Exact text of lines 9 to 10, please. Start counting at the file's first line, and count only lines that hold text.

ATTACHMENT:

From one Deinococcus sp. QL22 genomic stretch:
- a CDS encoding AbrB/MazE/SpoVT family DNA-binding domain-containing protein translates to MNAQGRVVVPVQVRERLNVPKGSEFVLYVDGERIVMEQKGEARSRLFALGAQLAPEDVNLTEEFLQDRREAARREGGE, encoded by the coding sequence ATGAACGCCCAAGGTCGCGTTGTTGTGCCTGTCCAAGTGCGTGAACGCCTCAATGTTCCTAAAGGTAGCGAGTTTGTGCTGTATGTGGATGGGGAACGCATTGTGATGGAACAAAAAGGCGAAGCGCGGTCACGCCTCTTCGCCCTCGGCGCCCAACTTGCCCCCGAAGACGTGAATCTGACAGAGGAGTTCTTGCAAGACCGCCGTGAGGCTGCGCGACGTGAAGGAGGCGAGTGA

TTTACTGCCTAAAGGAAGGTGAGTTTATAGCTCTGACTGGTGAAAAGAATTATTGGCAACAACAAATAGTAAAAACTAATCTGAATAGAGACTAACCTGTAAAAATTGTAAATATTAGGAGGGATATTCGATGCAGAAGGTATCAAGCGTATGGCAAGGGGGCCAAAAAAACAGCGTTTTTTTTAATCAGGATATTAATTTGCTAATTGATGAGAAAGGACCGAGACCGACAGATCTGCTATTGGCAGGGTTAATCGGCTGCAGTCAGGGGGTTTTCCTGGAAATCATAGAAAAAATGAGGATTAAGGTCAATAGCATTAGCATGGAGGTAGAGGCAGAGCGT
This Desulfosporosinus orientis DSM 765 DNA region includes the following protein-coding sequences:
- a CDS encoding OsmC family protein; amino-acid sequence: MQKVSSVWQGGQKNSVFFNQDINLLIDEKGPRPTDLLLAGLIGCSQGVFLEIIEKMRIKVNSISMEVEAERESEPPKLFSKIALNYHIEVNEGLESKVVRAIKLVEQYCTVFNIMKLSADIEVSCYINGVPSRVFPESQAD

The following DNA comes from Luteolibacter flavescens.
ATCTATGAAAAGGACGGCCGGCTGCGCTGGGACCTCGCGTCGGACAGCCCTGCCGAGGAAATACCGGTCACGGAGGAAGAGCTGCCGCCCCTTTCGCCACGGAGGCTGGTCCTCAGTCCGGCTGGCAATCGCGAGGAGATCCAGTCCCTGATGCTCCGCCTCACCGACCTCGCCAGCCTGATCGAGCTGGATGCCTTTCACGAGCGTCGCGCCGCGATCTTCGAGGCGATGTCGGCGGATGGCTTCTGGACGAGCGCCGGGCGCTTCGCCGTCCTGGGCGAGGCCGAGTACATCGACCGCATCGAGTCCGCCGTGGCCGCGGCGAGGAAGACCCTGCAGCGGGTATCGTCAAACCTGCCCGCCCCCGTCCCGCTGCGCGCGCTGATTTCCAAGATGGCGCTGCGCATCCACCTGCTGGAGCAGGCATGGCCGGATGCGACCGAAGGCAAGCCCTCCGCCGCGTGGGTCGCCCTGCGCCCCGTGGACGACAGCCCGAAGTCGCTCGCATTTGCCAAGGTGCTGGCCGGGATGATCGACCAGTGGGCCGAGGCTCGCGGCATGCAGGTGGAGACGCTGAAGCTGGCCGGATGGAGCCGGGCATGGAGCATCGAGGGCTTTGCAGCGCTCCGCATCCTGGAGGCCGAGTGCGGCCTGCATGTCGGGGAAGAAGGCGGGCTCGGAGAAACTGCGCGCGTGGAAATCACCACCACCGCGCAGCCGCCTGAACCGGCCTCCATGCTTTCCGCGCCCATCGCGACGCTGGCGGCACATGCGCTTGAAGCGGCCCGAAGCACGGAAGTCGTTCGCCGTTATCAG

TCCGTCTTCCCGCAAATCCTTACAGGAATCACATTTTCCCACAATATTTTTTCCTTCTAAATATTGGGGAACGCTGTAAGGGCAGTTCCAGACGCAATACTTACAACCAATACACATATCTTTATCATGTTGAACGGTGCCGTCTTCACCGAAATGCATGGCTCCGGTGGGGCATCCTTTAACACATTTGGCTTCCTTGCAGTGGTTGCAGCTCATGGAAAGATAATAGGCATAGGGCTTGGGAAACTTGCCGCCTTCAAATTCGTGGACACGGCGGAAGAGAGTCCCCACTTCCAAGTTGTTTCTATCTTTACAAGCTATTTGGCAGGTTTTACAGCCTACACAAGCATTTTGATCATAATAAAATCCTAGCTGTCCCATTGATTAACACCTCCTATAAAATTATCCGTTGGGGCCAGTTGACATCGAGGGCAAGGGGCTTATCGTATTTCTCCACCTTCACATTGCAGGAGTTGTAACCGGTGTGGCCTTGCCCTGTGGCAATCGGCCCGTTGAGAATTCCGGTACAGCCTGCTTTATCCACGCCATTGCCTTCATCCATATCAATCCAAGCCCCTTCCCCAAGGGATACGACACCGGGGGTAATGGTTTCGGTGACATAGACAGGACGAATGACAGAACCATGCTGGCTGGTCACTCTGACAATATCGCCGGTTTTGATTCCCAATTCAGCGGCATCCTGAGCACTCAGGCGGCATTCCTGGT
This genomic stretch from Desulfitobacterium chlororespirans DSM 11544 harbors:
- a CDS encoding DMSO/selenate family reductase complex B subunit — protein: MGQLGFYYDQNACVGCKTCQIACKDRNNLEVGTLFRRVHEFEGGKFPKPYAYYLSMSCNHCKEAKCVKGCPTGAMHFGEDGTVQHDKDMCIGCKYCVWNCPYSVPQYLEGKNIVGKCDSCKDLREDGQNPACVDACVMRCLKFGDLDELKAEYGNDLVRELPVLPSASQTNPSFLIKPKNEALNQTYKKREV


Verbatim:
This genomic stretch from Desulfitobacterium chlororespirans DSM 11544 harbors:
- a CDS encoding DMSO/selenate family reductase complex B subunit — protein: MGQLGFYYDQNACVGCKTCQIACKDRNNLEVGTLFRRVHEFEGGKFPKPYAYYLSMSCNHCKEAKCVKGCPTGAMHFGEDGTVQHDKDMCIGCKYCVWNCPYSVPQYLEGKNIVGKCDSCKDLREDGQNPACVDACVMRCLKFGDLDELKAEYGNDLVRELPVLPSASQTNPSFLIKPKNEALNQTYKKREV